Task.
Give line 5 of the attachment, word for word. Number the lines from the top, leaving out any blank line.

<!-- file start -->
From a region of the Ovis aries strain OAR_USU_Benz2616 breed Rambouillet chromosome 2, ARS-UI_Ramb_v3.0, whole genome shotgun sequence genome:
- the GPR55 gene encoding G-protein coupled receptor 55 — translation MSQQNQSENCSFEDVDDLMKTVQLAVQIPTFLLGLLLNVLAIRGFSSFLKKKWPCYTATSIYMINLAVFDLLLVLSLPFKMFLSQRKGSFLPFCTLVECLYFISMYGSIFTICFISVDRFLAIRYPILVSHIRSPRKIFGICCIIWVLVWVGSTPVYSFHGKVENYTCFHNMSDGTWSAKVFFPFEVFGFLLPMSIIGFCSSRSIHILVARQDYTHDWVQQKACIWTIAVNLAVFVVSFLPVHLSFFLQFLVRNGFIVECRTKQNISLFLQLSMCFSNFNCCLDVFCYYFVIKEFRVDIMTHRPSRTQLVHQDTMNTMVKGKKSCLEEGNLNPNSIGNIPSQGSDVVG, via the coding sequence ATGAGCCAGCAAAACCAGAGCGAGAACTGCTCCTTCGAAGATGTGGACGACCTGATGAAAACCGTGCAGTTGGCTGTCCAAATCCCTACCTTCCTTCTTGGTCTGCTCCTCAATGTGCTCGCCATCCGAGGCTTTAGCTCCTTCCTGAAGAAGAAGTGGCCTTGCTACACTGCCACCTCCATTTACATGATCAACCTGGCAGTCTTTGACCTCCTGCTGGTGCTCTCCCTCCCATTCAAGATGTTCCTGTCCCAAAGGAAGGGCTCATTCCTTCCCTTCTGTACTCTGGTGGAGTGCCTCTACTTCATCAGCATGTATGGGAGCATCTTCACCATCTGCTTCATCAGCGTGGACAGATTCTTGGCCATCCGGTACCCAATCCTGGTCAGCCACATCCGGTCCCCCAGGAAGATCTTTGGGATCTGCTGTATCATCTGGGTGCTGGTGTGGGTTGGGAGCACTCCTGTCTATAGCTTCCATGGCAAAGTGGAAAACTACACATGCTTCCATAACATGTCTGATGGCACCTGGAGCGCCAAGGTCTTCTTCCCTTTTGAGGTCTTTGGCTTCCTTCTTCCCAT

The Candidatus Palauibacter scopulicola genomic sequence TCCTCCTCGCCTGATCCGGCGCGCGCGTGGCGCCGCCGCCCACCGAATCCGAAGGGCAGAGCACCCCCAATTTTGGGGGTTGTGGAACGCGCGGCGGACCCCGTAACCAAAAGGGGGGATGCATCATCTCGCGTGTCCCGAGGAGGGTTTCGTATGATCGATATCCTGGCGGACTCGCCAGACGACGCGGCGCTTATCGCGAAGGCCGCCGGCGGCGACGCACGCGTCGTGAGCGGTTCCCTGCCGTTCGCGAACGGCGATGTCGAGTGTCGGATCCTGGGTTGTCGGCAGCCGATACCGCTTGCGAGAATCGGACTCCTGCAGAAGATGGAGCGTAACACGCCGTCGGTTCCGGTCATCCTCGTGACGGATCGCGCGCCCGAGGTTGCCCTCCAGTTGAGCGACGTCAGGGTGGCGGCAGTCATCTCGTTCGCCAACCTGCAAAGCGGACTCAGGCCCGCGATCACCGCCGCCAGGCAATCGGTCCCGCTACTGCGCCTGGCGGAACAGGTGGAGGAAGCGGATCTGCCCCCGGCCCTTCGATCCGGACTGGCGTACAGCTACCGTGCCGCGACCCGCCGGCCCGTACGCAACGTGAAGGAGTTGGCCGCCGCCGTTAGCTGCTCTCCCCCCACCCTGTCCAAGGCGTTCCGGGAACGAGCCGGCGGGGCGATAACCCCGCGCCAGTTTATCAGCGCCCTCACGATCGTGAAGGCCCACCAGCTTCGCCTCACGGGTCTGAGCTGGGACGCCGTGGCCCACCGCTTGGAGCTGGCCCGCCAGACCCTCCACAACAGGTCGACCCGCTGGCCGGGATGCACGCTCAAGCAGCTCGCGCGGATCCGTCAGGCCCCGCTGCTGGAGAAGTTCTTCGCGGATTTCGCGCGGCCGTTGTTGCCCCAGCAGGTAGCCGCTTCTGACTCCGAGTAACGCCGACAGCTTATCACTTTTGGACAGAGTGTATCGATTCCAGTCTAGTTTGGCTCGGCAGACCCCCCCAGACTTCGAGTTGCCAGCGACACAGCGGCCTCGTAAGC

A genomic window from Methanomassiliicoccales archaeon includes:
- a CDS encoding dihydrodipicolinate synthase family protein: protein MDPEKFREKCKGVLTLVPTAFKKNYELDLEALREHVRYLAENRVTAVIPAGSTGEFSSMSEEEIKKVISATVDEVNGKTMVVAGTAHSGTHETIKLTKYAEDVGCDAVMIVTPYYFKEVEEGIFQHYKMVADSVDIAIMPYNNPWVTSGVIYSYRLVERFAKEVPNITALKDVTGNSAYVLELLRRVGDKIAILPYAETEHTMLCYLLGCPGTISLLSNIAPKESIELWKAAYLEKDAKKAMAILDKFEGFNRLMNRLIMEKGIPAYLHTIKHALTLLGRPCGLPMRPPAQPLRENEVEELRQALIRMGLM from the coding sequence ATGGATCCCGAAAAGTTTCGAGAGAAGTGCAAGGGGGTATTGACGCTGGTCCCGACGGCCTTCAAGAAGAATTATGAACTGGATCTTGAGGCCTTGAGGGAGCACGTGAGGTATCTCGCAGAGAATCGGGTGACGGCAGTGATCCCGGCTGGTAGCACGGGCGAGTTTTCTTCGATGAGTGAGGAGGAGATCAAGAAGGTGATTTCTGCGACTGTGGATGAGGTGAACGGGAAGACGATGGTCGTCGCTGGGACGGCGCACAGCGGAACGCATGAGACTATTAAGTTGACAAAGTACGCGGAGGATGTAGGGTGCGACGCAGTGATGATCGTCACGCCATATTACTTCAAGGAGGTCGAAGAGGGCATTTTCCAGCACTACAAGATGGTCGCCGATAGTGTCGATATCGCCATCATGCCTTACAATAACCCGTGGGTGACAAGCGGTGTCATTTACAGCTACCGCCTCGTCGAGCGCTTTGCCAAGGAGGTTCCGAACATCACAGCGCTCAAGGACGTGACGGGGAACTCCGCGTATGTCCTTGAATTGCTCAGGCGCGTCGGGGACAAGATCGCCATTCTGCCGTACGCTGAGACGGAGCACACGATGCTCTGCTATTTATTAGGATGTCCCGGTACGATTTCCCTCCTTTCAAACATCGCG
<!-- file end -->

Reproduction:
- a CDS encoding dihydrodipicolinate synthase family protein: protein MDPEKFREKCKGVLTLVPTAFKKNYELDLEALREHVRYLAENRVTAVIPAGSTGEFSSMSEEEIKKVISATVDEVNGKTMVVAGTAHSGTHETIKLTKYAEDVGCDAVMIVTPYYFKEVEEGIFQHYKMVADSVDIAIMPYNNPWVTSGVIYSYRLVERFAKEVPNITALKDVTGNSAYVLELLRRVGDKIAILPYAETEHTMLCYLLGCPGTISLLSNIAPKESIELWKAAYLEKDAKKAMAILDKFEGFNRLMNRLIMEKGIPAYLHTIKHALTLLGRPCGLPMRPPAQPLRENEVEELRQALIRMGLM from the coding sequence ATGGATCCCGAAAAGTTTCGAGAGAAGTGCAAGGGGGTATTGACGCTGGTCCCGACGGCCTTCAAGAAGAATTATGAACTGGATCTTGAGGCCTTGAGGGAGCACGTGAGGTATCTCGCAGAGAATCGGGTGACGGCAGTGATCCCGGCTGGTAGCACGGGCGAGTTTTCTTCGATGAGTGAGGAGGAGATCAAGAAGGTGATTTCTGCGACTGTGGATGAGGTGAACGGGAAGACGATGGTCGTCGCTGGGACGGCGCACAGCGGAACGCATGAGACTATTAAGTTGACAAAGTACGCGGAGGATGTAGGGTGCGACGCAGTGATGATCGTCACGCCATATTACTTCAAGGAGGTCGAAGAGGGCATTTTCCAGCACTACAAGATGGTCGCCGATAGTGTCGATATCGCCATCATGCCTTACAATAACCCGTGGGTGACAAGCGGTGTCATTTACAGCTACCGCCTCGTCGAGCGCTTTGCCAAGGAGGTTCCGAACATCACAGCGCTCAAGGACGTGACGGGGAACTCCGCGTATGTCCTTGAATTGCTCAGGCGCGTCGGGGACAAGATCGCCATTCTGCCGTACGCTGAGACGGAGCACACGATGCTCTGCTATTTATTAGGATGTCCCGGTACGATTTCCCTCCTTTCAAACATCGCG